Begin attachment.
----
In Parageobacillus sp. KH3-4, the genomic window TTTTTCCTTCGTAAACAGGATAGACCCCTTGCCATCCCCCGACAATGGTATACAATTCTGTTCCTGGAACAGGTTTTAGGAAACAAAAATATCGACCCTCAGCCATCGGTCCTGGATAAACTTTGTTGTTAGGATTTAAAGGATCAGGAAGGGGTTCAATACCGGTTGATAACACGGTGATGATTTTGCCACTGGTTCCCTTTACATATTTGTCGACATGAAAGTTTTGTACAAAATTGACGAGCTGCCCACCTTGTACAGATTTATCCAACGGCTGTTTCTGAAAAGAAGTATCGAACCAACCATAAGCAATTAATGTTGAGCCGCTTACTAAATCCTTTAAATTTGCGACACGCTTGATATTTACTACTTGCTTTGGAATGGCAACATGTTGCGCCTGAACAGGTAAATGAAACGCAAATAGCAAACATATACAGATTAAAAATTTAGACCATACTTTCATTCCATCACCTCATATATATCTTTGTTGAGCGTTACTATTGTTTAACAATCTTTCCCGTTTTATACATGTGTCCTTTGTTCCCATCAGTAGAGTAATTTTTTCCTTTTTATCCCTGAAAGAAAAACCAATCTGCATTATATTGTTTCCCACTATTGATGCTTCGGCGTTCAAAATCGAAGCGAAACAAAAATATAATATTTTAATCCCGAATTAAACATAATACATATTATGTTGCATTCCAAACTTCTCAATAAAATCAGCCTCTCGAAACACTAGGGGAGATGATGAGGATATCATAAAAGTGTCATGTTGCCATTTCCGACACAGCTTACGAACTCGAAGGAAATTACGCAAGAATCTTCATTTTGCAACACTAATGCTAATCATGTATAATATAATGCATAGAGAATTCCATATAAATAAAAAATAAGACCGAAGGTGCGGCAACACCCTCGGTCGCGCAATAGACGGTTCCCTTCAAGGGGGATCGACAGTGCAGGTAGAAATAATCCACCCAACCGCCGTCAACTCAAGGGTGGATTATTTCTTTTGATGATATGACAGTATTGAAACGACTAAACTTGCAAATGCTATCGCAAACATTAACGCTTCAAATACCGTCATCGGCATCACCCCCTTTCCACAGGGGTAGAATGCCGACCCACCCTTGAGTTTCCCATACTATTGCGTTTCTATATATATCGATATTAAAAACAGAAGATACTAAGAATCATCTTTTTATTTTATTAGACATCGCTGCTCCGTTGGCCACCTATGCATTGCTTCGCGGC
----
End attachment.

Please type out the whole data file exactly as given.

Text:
In Parageobacillus sp. KH3-4, the genomic window TTTTTCCTTCGTAAACAGGATAGACCCCTTGCCATCCCCCGACAATGGTATACAATTCTGTTCCTGGAACAGGTTTTAGGAAACAAAAATATCGACCCTCAGCCATCGGTCCTGGATAAACTTTGTTGTTAGGATTTAAAGGATCAGGAAGGGGTTCAATACCGGTTGATAACACGGTGATGATTTTGCCACTGGTTCCCTTTACATATTTGTCGACATGAAAGTTTTGTACAAAATTGACGAGCTGCCCACCTTGTACAGATTTATCCAACGGCTGTTTCTGAAAAGAAGTATCGAACCAACCATAAGCAATTAATGTTGAGCCGCTTACTAAATCCTTTAAATTTGCGACACGCTTGATATTTACTACTTGCTTTGGAATGGCAACATGTTGCGCCTGAACAGGTAAATGAAACGCAAATAGCAAACATATACAGATTAAAAATTTAGACCATACTTTCATTCCATCACCTCATATATATCTTTGTTGAGCGTTACTATTGTTTAACAATCTTTCCCGTTTTATACATGTGTCCTTTGTTCCCATCAGTAGAGTAATTTTTTCCTTTTTATCCCTGAAAGAAAAACCAATCTGCATTATATTGTTTCCCACTATTGATGCTTCGGCGTTCAAAATCGAAGCGAAACAAAAATATAATATTTTAATCCCGAATTAAACATAATACATATTATGTTGCATTCCAAACTTCTCAATAAAATCAGCCTCTCGAAACACTAGGGGAGATGATGAGGATATCATAAAAGTGTCATGTTGCCATTTCCGACACAGCTTACGAACTCGAAGGAAATTACGCAAGAATCTTCATTTTGCAACACTAATGCTAATCATGTATAATATAATGCATAGAGAATTCCATATAAATAAAAAATAAGACCGAAGGTGCGGCAACACCCTCGGTCGCGCAATAGACGGTTCCCTTCAAGGGGGATCGACAGTGCAGGTAGAAATAATCCACCCAACCGCCGTCAACTCAAGGGTGGATTATTTCTTTTGATGATATGACAGTATTGAAACGACTAAACTTGCAAATGCTATCGCAAACATTAACGCTTCAAATACCGTCATCGGCATCACCCCCTTTCCACAGGGGTAGAATGCCGACCCACCCTTGAGTTTCCCATACTATTGCGTTTCTATATATATCGATATTAAAAACAGAAGATACTAAGAATCATCTTTTTATTTTATTAGACATCGCTGCTCCGTTGGCCACCTATGCATTGCTTCGCGGC